CAMBRIDGE TIMES August 18th, 2016 by Bill Doucet -
Paul Langan recalls a parent of an opposing team once saying, “Who’s the Hespeler Scorpions? Who’s Paul Langan?”
Well, the Hespeler Scorpions, now just Scorpions Volleyball Club, is one of the biggest organizations in Ontario, and Langan is the man at the helm trying to harness one of the fastest growing clubs around.
Started in 2010 to give his daughter Katie, a skilled high school player, a local, travel club team to play for with her friends, Langan has seen the Scorpions expand from one under-15 team to something beyond his wildest dreams.
“The group photo was pretty easy,” Langan joked about the club’s meager beginnings.
Even in their second year, Langan had three travel teams and 10 house league teams and said, “As long as we don’t go fast, I think we can control it.”
With 18 competitive teams for the upcoming indoor season – 13 girls teams and five boys teams – and registrants that should meet or exceed the 441 that signed up for developmental and house programs in the fall and winter of 2015, Langan feels he’s now in position to halt the expansion of his club and start having players filter through the system.
“The house league is still why I started the club and that sometimes gets lost in the message,” Langan said, noting he’s bowed to people in the past demanding more travel teams, but now wants to get back to the original grassroots aim of the program.
That about-face happened in beach volleyball this summer, where the club stopped offering an elite program. Players looking to play “hardcore”, according to Langan, would have to hire a private coach.
“We’re going to do more changes like that in both indoor and beach, just saying what the club is and what the club isn’t. You can be everything for everybody.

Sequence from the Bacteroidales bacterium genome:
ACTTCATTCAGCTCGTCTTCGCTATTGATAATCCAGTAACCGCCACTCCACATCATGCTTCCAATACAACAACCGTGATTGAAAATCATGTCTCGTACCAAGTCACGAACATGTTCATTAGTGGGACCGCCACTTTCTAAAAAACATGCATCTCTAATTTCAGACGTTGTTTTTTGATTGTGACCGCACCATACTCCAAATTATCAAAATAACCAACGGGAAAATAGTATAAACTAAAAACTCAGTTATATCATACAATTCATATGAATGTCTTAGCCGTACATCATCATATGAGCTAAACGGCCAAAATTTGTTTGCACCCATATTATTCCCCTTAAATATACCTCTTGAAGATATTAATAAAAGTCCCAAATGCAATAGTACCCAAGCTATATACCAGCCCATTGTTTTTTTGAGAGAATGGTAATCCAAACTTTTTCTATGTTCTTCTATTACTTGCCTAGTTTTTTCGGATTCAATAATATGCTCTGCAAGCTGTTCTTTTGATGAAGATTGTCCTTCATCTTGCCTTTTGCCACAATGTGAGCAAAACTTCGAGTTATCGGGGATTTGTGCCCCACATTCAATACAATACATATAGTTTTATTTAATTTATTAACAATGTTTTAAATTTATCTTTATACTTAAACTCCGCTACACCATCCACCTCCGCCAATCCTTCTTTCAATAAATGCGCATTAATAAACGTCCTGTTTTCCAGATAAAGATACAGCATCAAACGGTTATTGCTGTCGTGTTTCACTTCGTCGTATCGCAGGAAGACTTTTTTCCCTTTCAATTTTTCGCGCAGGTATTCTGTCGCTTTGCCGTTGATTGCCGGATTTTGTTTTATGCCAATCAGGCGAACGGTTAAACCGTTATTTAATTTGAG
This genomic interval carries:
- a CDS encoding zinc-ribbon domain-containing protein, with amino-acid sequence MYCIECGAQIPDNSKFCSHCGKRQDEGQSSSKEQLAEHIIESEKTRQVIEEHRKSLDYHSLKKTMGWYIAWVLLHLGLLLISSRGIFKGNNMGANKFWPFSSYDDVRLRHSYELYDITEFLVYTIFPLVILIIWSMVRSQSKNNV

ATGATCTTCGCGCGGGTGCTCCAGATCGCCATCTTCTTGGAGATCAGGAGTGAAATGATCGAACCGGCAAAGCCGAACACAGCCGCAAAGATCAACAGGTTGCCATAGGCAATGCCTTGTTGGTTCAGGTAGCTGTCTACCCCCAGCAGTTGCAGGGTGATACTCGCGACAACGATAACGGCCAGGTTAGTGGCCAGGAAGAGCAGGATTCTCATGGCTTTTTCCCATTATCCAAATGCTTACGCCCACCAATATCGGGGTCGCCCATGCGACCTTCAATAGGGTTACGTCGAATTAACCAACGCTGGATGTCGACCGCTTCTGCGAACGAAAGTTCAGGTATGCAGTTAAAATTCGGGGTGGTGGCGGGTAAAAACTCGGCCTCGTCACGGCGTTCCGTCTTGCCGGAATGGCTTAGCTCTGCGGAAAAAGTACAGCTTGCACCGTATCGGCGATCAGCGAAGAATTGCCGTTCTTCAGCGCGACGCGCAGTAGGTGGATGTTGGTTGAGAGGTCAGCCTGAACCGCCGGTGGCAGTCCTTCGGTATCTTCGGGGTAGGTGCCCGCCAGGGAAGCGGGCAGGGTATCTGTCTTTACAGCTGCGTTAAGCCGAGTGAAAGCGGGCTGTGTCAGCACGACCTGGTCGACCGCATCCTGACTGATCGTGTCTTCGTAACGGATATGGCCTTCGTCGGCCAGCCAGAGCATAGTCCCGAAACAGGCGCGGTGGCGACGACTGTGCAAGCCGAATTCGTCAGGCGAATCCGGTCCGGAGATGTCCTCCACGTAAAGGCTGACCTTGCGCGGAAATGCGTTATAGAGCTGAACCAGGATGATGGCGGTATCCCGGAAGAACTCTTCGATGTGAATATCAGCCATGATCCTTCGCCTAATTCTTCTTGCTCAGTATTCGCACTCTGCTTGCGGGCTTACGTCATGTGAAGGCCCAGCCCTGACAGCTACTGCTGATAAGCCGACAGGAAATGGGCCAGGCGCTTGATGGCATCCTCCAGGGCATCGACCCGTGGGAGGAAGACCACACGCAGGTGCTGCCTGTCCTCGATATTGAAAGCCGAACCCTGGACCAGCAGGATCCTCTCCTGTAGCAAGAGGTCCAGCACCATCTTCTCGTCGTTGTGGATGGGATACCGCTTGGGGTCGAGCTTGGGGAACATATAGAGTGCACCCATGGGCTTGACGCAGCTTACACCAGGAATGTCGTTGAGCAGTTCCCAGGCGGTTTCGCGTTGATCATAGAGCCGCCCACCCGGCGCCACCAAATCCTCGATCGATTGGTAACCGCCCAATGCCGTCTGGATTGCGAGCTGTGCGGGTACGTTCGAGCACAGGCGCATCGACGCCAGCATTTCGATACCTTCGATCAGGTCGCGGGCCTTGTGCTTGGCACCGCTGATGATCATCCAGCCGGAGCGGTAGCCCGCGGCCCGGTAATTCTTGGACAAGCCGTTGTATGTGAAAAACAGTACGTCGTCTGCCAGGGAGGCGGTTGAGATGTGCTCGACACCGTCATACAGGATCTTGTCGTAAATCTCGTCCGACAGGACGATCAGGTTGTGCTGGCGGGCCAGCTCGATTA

That’s just a cause of growth.
“Our whole thing is how do we control and manage the growth.”
Part of doing that is fortifying the house league programs so those players can move onto competitive teams if they are skilled enough, and also finding a way to bridge the gap between house league and travel. He’s done that by adding some select teams, which will give the house league players and coaches experience, without having to find a coach and players from the outside to field a travel squad.
Slowing the growth of the club, for now, has given Langan a chance to work on some other things for the Scorpions.
He said he is in the works of trying to get beach volleyball courts built at Shade’s Mills Conservation Area next year, which will act as a legacy item and could be used long after he’s gone. He also wants to talk to the city about not building the proposed third gym in the planned recreation multiplex, but instead take one of the decommissioned arenas and make it into volleyball courts.
He said it should cost about $300,000, with the Scorpions willing to kick in a third of that price, and would be much like what RIM Park does with their rinks for the provincial championships.
All this may sound far fetched, but remember Langan was the man who went from one competitive team to 18 in six years. And saw one of them finish second at the national championships in the spring.“That’s unbelievable,” he said.
“The first year we were all happy to have uniforms that fit.”
Now, his aspirations are higher.